I didn’t know the library did that!

get all the sources from google said no professor ever.


Can’t remember the capital of North Dakota? Google it.

Want to know the story of how the Chippewa Tribe migrated to North Dakota in the 1400s? Don’t Google that. Get your inquiring mind straight to a library database.

Did you know the library has over 80 databases full of excellent articles and authoritative resources? They’re primed for academic and general research in just about every topic under the sun.

Pros and cons of google and library databases

Info contained in graphic references EMS Research Guide | Click to expand

Students tasked with writing critical or research papers will quickly learn that our databases are a gold mine for citations. Each comes with an impressive “works cited” line to include in those bibliographies. Your teachers will thank you.

Bart Simpson writes on the chalkboard


Unlike Google search results on topics like health, technology and consumer information, library databases never include info authored by salespeople, political thinktanks or straight-up wackos.

Bonus: Our material also comes with a real, live person – a librarian! Let’s say that an article you’ve read in a database cites further research that you can’t locate. Librarians are the bosses of locating research articles.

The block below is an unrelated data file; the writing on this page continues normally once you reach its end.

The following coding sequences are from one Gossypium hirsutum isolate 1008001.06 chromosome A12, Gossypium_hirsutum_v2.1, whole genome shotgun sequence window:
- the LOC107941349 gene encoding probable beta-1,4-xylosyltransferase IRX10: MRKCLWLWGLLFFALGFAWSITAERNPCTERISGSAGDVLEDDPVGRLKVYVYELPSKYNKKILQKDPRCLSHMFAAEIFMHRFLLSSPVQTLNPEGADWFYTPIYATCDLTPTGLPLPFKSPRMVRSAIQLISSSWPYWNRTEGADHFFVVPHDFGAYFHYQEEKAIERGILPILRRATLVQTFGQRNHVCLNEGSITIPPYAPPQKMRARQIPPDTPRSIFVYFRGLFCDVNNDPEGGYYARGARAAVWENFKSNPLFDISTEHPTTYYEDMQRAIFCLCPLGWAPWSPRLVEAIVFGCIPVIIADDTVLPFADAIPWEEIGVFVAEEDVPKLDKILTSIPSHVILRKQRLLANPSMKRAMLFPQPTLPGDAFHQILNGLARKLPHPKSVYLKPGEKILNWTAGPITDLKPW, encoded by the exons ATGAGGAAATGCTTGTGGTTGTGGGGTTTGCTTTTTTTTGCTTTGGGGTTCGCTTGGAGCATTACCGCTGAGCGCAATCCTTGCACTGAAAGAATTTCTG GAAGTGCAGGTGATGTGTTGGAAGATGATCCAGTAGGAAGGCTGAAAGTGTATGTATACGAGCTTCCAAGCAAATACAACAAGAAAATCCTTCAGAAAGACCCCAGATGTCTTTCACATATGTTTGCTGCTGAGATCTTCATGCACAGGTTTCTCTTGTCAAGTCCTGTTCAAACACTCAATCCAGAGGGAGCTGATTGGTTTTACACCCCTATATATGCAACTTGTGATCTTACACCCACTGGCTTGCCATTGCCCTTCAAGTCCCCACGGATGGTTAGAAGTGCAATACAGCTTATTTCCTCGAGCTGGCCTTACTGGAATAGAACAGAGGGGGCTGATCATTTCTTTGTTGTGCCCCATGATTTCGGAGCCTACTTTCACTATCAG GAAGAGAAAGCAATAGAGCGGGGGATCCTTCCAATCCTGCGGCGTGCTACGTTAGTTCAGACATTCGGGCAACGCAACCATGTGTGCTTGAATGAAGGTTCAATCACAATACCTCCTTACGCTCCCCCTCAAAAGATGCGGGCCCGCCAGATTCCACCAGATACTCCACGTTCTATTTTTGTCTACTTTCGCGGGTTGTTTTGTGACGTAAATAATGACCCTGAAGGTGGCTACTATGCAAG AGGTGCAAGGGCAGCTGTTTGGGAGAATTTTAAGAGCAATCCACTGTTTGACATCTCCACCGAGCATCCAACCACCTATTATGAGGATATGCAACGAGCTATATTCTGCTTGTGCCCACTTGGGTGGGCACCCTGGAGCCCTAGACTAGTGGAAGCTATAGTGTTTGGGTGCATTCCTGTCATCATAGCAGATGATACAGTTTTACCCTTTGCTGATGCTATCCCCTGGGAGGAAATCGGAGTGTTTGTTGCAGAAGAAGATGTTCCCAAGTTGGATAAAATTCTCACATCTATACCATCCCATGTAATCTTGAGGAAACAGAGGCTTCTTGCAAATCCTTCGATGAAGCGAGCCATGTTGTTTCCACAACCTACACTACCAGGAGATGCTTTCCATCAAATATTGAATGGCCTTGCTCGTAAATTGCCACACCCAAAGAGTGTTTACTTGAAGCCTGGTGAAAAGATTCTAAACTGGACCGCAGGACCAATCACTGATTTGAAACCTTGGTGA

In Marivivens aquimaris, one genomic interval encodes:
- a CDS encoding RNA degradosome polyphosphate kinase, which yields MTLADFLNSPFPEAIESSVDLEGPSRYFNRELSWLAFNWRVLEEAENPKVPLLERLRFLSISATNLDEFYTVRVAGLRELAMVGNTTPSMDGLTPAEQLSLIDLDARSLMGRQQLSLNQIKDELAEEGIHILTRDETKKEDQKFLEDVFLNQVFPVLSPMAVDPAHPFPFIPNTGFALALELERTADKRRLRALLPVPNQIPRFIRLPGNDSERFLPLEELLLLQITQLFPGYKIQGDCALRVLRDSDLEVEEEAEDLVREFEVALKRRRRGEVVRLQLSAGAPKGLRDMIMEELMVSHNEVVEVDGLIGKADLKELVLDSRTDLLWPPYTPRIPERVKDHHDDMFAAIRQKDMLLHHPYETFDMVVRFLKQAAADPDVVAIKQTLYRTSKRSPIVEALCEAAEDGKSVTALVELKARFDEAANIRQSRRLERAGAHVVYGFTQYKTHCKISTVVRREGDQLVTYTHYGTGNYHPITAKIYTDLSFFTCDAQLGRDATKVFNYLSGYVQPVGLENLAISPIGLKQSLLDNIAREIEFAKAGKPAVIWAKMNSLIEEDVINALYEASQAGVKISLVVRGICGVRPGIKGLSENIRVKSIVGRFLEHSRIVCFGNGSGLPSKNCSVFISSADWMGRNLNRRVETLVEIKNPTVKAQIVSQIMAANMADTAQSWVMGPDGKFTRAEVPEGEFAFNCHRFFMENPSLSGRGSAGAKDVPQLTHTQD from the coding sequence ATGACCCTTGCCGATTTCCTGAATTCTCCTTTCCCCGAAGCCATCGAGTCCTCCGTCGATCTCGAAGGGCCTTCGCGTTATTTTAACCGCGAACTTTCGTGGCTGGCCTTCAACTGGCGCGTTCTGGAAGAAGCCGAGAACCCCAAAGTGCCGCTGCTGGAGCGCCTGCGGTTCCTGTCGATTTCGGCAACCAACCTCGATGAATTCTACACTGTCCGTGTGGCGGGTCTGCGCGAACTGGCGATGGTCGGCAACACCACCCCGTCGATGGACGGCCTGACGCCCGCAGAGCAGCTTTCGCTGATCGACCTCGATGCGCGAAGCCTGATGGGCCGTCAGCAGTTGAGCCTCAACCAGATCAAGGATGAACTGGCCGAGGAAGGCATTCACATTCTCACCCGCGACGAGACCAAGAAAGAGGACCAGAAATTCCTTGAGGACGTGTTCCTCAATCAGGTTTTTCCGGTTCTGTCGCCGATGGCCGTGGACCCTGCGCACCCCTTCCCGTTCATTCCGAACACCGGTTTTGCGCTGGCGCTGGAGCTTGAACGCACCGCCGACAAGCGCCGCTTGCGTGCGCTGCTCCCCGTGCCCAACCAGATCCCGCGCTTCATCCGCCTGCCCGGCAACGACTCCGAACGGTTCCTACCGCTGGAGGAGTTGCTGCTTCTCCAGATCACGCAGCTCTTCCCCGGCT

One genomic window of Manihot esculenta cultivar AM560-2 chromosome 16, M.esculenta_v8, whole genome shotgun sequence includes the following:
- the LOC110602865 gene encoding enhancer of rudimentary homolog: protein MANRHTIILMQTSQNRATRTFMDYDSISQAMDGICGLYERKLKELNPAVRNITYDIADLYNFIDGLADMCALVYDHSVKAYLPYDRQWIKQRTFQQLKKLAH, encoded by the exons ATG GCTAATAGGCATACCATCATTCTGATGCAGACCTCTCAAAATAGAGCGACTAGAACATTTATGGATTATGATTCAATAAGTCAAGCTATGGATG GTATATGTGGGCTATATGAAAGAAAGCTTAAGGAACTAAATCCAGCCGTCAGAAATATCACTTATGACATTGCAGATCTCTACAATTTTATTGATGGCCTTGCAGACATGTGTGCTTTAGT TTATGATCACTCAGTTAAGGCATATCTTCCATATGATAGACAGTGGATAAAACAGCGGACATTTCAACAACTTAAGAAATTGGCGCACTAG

With just a few exceptions, the library’s databases are accessible 24/7 from any computer or device, with your library card. Didn’t know the library did that? Well, now you do. And knowledge is power.



Leah Sewell

Leah is the Communications Editor for the Topeka and Shawnee County Public Library, which basically means she’s an observer, collector and creator of library stories. She’s a veteran publisher and magazine editor who has brought her passion for all things literary and writerly to library communications. Leah has an MFA in writing from the University of Nebraska, is a published poet and author, a graphic designer, and has a very healthy obsession with books, podcasts, art and from-scratch cooking. She lives in Topeka with her two wily kids and a similarly unruly to-read pile.